It was a day of celebration in the world of conservation as Maputo National Park welcomed their newest ranger recruits in a recent passout parade. Everyone gathered around to watch nature’s newest heroes take the stage as this parade marked the end of tough ranger training programmes that took place between 2021 and 2022.
Trained field rangers are one of the most valuable resources for conservation areas, and as they are often on the frontlines, it is important that they are adequately equipped with skills that enable them to not only protect themselves but their team and the wildlife when out on patrol. The courses that the rangers completed included patrol operations, human rights in conservation, boat operating tactics for marine patrols and advanced patrol tactics.
Being skilled in these areas allows counter-poaching units to strengthen their capabilities when responding to the growing challenges of organised crime and the poaching and trafficking of wildlife, making them a force to be reckoned with.
Peace Parks Foundation and donors have continued to support the Mozambican Government so that the country’s protected areas, such as Maputo National Park, remain intact for future generations. Large areas such as this contribute to southern Africa’s biodiversity, while eco-tourism developments in the park help to support inclusive and sustainable economic growth and create decent working opportunities for those that live on the land.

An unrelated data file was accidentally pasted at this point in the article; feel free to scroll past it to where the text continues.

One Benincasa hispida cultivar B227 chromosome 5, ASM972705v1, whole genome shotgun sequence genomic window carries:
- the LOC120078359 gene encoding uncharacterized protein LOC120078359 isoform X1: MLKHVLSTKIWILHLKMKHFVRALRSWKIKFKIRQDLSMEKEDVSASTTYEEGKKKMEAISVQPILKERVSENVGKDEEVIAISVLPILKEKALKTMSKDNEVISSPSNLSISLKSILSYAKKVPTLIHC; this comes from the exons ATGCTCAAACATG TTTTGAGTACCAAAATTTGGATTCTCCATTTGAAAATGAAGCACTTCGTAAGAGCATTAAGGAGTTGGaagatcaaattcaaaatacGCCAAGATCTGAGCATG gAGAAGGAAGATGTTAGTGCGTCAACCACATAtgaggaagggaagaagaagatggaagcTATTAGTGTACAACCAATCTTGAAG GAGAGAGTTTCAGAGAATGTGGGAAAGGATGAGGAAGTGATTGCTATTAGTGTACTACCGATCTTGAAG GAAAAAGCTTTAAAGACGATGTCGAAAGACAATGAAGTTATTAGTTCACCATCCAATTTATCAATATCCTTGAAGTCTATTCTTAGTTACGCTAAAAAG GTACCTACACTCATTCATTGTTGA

Through the generous funding of donors, Maputo National Park has been able to invest in new technology, such as a helicopter that helps units react faster and a radio network that enables communication between rangers in the field and those in the control room.
Peace Parks Foundation is very proud of the dedication and commitment these recruits have shown and welcomes them to Maputo National Park. We look forward to following along on their journey.